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  • Author: Scott W. Harold
  • Publication Date: 03-2015
  • Content Type: Journal Article
  • Journal: The Washington Quarterly
  • Institution: Center for Strategic and International Studies
  • Abstract: U.S. foreign policy is beset by numerous simultaneous crises. In Syria, the Assad regime continues to commit massive human rights abuses, while Islamic State jihadis are seizing territory in Syria and neighboring Iraq. Russia has annexed Crimea and is threatening its neighbors from Ukraine to the Baltics. In Nigeria, Boko Haram is killing students while they sleep and abducting hundreds of young girls to sell into slavery, while the Ebola virus is killing thousands in neighboring West African states. And as if this wasn't enough, in Asia, China is on the march in the South China Sea, North Korea may test another nuclear device, and U.S. allies Japan and South Korea continue to feud over history issues. In light of these challenges, U.S. foreign policy analysts may understandably question the fate of President Obama's signature foreign policy initiative, the `pivot' or `rebalance' to the Asia–Pacific.
  • Topic: Foreign Policy
  • Political Geography: Japan, China, America, Asia, South Korea, Syria, Nigeria
  • Author: Eric Farnsworth
  • Publication Date: 02-2014
  • Content Type: Journal Article
  • Journal: The Washington Quarterly
  • Institution: Center for Strategic and International Studies
  • Abstract: U.S. influence is waning in the Americas. Although Washington is currently engaged in a well-intentioned effort to reverse this trend, its agenda will have only limited impact over the longer term unless the United States changes the lens through which it views the region. Strategic thinking has essentially collapsed. After the fall of the Soviet Union, the international relations community in the United States moved on, leaving regional studies to development and social inclusion advocates. At the point in history when the United States should be reaping the reward of years of patient investment and hard work building democratic institutions and open markets in the region, we have either doubled down on, or pivoted to, other parts of the world. Now, instead, the United States must refocus its perspective within the region, or else its traditional leadership role will continue to erode. Countries in Latin America and the Caribbean are neither charity cases nor default partners in international affairs. It is time for a less romantic, more realistic approach to the Americas.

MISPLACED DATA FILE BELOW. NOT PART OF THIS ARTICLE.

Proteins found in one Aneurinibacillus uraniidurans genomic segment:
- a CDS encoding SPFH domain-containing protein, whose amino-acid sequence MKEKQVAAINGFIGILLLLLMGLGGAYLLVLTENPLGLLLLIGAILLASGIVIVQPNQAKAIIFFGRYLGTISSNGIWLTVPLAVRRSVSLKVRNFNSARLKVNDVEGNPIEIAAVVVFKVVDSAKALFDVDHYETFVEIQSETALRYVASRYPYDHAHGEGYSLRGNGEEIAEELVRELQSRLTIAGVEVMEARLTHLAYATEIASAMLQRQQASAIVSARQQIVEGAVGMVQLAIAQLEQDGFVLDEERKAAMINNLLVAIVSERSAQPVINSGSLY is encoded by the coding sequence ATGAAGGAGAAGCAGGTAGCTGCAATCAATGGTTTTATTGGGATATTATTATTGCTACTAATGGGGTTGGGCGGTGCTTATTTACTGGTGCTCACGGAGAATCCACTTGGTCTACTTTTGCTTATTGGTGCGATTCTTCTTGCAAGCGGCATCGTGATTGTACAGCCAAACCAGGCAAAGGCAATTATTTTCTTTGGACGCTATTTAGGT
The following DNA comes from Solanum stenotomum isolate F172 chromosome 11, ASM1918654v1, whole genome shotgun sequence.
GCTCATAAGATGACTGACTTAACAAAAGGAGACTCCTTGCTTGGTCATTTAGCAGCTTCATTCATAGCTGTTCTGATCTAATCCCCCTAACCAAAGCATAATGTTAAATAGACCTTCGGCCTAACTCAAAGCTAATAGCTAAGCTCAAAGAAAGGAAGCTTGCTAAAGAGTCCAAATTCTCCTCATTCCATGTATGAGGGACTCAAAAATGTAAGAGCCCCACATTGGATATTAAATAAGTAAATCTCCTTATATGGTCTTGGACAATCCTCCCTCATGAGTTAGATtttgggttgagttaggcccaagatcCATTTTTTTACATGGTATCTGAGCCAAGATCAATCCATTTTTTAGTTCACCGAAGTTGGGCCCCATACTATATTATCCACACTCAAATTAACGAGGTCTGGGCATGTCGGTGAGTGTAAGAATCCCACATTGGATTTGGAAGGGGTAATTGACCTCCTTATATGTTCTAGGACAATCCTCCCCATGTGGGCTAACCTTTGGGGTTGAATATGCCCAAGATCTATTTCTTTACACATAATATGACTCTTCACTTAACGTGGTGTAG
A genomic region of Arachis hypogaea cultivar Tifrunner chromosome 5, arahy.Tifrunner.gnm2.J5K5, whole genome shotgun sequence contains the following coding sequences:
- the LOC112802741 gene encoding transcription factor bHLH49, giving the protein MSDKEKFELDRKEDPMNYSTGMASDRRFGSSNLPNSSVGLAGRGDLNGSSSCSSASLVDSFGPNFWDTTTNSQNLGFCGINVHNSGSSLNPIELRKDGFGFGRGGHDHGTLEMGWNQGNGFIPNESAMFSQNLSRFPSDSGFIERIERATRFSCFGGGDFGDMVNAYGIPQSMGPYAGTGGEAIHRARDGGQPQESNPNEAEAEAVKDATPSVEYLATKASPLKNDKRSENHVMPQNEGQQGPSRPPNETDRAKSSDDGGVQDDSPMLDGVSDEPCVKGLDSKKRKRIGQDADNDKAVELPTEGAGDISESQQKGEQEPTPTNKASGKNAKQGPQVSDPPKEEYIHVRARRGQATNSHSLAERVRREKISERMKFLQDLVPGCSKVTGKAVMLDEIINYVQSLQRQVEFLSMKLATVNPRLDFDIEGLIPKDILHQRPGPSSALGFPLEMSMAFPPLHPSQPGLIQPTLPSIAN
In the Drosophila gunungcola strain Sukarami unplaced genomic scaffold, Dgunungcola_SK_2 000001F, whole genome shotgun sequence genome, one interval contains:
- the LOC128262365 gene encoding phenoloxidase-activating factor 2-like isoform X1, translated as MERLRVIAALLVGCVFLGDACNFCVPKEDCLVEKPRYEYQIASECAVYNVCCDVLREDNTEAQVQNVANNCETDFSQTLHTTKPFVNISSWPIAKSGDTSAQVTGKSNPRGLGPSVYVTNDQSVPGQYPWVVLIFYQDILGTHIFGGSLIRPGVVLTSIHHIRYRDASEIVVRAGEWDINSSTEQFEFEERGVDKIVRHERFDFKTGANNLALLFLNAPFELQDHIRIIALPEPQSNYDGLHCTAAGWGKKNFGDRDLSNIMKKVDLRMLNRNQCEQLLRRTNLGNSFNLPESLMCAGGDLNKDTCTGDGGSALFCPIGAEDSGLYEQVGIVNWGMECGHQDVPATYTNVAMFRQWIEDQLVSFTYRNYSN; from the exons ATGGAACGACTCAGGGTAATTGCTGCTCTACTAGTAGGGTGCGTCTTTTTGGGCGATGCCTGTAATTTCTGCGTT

• Topic: International Relations
  • Political Geography: America, Washington, Caribbean
  • Author: Stephen Biddle
  • Publication Date: 06-2014
  • Content Type: Journal Article
  • Journal: The Washington Quarterly
  • Institution: Center for Strategic and International Studies
  • Abstract: In an important sense, emerging debates on the war's lessons are premature. The war in Afghanistan is not over; nor is it ending anytime soon. Nevertheless, before conventional wisdom consolidates, two observations on counterinsurgency are worth considering now: whether it can work and how to approach governance reform.
  • Topic: Security, War, Governance, Reform
  • Political Geography: Afghanistan, America
  • Author: Jiun Bang, David C. Kang
  • Publication Date: 10-2013
  • Content Type: Journal Article
  • Journal: Comparative Connections
  • Institution: Center for Strategic and International Studies
  • Abstract: South Korea-Japan relations have been frozen for some time and despite the summer heat, no thaw appears likely anytime soon. Although economic interactions continue to deepen between the two countries, and although there is a clear desire – and even a need – to coordinate policies toward North Korea and China, the two countries appear more focused on other issues as their main foreign policy priorities in the short-term. The two recently elected leaders have yet to meet for a summit, a sign that even a symbolic attempt to repair relations is proving difficult. Japanese Prime Minister Abe has grown stronger with a rousing Liberal Democratic Party victory in Upper House elections, yet a number of rhetorical controversies kept attention focused on Abe's foreign policy, particularly toward Korea and China. To date not much has changed and there is little evidence that either Seoul or Tokyo desires improved relations.